Rare Working Apple-1 up for auction at $260-$400k

Breker, a German auction house, is set to put an Apple-1 in working order up for sale later this month. Those familiar with the auction predict it may fetch between $261,000 and $392,000, as one of only an estimated six functioning Apple-1 computers still in existence.

The record sale price for an Apple-1 was set last year in an auction that reached $640,000, also conducted by Breker and noted by AppleInsider.

The computer is signed by Steve Wozniak after originally being owned by Fred Hatfield from Computer Data Systems. Also accompanying the device is the original manual and a letter from Steve Jobs to Hafield, offering him the chance to exchange his Apple-1 for an Apple II 4K motherboard for an extra $400. This would have been something of a saving, as the Apple II went on sale originally in 1977 for $1,298.

First released in 1976, the Apple-1 was originally priced at the decidedly ominous sum of $666.66, with just 200 units ever put into production. It is estimated there are roughly 30 to 50 units still intact, with just an estimated six in working order, one of which is the focal point of this auction.

Mike Willegal, an engineer who has indexed 41 Apple-1 computers, spoke about the machine going up for sale:

That is the Fred Hatfield machine listed in my registry. It's been cleaned up and brought into operating condition.

He went on to add:

I have no clue about what will win it, but it seems like the European auctions seem to be gathering the highest bids, so it may well reach its estimated value.

Source: ComputerWorldImage via Breker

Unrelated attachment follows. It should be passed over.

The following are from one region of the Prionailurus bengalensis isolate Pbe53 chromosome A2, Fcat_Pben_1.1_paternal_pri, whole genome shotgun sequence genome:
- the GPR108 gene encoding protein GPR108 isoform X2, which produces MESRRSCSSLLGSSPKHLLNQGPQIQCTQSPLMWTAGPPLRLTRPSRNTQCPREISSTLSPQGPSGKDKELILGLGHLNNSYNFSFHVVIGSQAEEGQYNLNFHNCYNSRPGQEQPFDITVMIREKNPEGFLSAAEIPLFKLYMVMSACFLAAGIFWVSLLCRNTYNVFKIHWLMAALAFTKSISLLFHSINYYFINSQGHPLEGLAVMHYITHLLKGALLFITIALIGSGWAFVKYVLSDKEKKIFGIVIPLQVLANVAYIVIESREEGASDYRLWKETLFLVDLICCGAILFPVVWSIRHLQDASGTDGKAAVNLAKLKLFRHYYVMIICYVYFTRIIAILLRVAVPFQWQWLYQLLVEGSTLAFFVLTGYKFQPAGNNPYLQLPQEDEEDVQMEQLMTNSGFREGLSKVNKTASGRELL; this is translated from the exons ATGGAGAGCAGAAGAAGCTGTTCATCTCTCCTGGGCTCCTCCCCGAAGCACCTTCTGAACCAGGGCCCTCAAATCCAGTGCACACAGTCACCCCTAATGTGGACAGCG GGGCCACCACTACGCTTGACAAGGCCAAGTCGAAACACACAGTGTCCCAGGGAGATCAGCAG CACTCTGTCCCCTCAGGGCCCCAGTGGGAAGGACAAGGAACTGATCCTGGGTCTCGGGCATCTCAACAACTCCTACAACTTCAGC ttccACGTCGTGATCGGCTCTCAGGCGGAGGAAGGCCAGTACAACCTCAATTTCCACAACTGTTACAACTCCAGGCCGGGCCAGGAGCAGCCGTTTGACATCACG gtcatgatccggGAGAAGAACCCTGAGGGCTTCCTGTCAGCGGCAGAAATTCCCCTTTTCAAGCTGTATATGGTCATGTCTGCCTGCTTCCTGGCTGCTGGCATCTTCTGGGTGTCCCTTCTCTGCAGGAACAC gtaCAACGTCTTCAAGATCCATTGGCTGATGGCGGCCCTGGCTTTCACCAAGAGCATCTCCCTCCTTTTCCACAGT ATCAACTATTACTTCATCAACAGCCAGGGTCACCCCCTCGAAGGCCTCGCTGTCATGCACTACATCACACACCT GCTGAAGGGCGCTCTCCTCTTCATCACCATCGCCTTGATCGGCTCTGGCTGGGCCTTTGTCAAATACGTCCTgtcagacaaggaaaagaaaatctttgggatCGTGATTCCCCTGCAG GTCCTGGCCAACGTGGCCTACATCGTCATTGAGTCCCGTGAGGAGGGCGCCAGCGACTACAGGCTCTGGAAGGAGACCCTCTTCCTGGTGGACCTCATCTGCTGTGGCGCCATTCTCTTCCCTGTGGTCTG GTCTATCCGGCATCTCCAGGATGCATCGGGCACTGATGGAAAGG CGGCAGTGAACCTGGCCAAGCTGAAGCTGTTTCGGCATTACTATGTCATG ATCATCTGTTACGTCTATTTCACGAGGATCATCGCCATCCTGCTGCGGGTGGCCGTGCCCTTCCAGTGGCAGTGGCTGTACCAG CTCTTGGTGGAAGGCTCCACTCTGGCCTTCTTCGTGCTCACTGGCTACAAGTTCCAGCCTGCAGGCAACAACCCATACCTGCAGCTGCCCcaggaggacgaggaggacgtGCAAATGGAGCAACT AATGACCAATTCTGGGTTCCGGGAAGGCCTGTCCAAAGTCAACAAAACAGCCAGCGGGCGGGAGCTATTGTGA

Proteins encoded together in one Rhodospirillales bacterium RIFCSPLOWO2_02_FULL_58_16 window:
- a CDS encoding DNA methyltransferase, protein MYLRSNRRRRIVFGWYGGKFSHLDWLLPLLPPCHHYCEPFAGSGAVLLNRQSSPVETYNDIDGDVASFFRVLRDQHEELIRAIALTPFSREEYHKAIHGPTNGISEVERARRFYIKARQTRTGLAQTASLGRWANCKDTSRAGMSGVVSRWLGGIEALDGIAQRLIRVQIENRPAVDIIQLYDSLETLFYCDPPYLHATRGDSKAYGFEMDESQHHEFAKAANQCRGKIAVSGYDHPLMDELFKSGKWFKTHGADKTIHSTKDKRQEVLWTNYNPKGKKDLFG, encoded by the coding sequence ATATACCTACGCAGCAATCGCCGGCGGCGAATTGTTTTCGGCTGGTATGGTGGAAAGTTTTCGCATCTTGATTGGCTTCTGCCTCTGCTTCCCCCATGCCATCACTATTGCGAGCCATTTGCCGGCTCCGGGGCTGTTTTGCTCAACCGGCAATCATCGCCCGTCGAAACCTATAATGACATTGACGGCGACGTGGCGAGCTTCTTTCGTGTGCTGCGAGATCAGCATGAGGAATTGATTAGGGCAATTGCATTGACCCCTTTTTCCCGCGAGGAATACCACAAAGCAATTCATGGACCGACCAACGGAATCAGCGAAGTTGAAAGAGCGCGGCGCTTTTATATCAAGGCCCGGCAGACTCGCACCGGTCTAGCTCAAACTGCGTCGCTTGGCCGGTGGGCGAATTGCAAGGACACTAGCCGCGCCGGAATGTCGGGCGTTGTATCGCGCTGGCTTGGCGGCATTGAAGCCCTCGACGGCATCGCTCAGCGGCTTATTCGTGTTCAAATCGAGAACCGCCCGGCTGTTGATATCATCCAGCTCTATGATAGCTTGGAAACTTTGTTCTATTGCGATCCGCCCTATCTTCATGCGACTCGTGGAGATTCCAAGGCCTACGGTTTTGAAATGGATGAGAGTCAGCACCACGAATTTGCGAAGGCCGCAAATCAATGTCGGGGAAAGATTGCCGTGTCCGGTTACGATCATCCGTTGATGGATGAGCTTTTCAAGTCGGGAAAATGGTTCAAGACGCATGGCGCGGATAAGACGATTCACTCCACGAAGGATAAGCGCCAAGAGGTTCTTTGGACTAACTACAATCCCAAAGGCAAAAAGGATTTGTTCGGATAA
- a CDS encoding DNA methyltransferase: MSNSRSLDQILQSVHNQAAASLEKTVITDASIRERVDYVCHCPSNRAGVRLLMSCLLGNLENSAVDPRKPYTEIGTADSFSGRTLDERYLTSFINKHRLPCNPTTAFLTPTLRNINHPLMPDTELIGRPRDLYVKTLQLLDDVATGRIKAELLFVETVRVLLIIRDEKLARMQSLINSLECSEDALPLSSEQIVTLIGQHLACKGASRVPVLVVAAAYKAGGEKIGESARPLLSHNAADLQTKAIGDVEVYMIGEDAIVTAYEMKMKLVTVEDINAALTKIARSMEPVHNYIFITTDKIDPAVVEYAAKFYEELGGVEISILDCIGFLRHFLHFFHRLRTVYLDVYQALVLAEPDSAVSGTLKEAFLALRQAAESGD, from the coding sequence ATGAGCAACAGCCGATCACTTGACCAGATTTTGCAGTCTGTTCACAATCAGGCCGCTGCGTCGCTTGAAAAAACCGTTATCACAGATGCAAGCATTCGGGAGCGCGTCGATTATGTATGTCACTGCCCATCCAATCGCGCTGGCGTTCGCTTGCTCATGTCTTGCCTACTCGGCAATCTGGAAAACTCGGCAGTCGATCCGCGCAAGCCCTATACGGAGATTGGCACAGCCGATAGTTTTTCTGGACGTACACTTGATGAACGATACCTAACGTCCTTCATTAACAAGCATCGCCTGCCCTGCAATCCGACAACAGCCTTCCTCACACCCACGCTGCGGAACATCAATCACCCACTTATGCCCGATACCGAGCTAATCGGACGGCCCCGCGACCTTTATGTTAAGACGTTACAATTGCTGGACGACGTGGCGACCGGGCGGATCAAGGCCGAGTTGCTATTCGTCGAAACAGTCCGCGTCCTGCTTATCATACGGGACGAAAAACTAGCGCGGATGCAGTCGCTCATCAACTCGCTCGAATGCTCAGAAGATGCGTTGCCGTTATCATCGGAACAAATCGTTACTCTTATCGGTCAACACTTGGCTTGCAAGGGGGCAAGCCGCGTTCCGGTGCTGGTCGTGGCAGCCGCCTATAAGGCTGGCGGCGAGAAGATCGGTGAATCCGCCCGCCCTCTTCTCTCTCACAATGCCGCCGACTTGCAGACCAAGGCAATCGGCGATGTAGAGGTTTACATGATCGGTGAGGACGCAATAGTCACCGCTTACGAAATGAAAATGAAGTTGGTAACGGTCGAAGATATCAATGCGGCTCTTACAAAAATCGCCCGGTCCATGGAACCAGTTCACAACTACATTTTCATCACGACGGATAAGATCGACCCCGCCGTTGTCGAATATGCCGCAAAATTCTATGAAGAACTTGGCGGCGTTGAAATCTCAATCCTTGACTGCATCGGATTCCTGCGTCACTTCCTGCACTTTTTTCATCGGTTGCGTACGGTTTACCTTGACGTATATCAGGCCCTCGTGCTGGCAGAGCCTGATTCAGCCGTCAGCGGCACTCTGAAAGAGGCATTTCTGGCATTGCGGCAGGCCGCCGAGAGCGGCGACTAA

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12 Comments

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The Apple I did not come with a case, or much of anything at all. It was up to the user to add the other required components and whatever other features they wanted. The one you are thinking of was just a homemade case someone built.

However if it was termites would that be an example of an early computer bug?

Tha Bloo Monkee said,
I wonder if it can play Crysis on max settings.

It probably will... at one frame every million years, considering you keep its CPU under liquid nitrogen.

Tha Bloo Monkee said,
I wonder if it can play Crysis on max settings.

It would be lucky to push out a pixel every million years with CPU at 0 kelvin and at maximum efficiency Its amazing to see how far we've come!

Actually it couldn't even do that since the game is not compatible with this processor nor does it have any type of 3D processing capability. It wouldn't even be able to access or store a fraction of the data required. So no, it could not play Crysis at all.

/taking the joke way too seriously